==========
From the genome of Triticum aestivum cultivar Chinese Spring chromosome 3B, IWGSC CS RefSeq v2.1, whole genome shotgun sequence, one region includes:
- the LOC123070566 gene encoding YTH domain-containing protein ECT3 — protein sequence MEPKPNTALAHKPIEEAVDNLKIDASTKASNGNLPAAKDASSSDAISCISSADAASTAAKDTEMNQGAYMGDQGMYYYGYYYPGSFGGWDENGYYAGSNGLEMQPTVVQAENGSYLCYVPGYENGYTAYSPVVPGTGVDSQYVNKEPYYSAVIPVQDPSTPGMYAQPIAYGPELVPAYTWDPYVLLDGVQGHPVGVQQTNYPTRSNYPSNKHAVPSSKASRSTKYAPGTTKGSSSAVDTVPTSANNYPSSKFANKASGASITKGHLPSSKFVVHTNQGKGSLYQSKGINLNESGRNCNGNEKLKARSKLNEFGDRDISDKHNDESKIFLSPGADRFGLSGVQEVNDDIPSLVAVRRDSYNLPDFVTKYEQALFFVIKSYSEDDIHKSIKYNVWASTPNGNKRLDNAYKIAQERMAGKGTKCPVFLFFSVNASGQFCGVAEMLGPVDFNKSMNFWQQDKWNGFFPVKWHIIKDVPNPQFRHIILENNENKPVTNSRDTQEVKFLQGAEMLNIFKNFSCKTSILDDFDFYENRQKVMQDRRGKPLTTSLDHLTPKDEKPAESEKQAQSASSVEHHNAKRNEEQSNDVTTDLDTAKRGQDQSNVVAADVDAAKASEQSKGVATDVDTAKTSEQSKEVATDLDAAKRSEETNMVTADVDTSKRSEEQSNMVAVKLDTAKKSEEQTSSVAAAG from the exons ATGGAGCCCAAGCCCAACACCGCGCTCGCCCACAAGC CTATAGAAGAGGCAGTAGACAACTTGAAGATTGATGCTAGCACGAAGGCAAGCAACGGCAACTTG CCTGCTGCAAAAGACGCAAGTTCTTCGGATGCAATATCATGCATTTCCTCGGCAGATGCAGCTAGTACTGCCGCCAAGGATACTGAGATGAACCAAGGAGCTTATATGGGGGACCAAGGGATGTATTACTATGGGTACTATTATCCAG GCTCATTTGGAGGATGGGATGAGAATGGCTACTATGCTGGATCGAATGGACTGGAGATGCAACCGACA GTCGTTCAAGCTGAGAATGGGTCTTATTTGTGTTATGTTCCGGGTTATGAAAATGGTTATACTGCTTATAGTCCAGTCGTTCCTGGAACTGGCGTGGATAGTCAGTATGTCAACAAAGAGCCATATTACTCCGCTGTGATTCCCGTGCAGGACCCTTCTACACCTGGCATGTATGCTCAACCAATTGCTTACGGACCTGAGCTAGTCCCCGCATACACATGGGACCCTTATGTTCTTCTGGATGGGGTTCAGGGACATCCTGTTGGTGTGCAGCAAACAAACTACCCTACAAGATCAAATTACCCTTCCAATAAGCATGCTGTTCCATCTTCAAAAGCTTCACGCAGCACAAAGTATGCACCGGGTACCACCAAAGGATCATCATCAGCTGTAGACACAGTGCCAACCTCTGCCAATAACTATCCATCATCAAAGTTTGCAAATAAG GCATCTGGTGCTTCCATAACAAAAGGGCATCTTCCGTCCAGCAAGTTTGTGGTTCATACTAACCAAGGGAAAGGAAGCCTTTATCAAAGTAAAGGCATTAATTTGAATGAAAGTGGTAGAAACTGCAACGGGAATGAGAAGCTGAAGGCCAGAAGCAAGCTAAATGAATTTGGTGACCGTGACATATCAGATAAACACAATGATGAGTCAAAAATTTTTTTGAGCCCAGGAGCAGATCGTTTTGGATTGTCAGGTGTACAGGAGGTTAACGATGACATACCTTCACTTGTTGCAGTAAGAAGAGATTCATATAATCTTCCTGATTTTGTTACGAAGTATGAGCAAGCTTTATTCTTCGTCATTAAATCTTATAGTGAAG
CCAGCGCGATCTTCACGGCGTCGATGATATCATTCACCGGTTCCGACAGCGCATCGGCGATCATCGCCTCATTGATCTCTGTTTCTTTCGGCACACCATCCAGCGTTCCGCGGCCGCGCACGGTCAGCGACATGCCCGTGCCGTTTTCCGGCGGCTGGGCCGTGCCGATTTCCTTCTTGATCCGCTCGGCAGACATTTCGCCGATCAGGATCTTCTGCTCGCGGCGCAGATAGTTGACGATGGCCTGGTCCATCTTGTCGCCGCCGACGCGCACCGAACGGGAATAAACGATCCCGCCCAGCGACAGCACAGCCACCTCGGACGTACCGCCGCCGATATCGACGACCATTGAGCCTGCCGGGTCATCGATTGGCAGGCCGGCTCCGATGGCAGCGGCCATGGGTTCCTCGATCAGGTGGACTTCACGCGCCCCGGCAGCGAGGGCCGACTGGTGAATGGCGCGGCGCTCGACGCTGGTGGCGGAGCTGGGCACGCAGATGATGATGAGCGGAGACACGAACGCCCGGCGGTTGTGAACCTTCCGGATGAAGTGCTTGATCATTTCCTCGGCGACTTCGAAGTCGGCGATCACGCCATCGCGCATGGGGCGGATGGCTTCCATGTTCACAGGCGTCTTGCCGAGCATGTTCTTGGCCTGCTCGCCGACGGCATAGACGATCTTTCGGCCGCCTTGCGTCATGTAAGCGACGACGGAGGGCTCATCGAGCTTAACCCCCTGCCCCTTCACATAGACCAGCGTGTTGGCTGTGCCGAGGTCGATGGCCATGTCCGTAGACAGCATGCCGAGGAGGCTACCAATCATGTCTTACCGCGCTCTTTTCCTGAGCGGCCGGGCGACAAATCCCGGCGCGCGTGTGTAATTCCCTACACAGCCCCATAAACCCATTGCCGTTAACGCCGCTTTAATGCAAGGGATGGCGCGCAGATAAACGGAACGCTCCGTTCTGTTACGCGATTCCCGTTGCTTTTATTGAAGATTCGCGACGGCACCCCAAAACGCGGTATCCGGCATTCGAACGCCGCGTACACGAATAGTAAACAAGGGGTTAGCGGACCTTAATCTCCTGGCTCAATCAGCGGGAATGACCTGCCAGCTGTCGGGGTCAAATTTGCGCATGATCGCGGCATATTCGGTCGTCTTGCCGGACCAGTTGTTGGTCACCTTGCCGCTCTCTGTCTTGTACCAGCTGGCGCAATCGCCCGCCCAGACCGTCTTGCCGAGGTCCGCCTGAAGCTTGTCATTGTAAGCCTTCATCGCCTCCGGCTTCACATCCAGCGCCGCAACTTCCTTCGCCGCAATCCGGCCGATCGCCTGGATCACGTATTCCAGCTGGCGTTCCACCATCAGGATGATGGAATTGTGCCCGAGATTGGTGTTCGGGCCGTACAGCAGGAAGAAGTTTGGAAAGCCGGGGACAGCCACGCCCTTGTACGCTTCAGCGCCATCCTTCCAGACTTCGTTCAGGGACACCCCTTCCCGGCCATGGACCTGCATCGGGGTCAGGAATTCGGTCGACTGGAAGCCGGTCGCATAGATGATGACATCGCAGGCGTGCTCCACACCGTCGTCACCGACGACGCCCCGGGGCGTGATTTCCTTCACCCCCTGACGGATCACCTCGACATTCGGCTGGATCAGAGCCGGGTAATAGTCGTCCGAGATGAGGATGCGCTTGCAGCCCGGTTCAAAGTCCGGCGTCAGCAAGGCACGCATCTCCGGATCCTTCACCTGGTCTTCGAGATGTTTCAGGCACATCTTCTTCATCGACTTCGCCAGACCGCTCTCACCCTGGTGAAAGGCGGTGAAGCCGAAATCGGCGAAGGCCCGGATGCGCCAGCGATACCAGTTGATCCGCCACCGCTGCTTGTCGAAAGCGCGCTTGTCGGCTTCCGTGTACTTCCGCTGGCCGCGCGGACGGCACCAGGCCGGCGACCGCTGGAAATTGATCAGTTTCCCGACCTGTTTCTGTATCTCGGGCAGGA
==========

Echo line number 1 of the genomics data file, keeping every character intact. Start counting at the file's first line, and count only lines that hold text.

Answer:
From the genome of Triticum aestivum cultivar Chinese Spring chromosome 3B, IWGSC CS RefSeq v2.1, whole genome shotgun sequence, one region includes: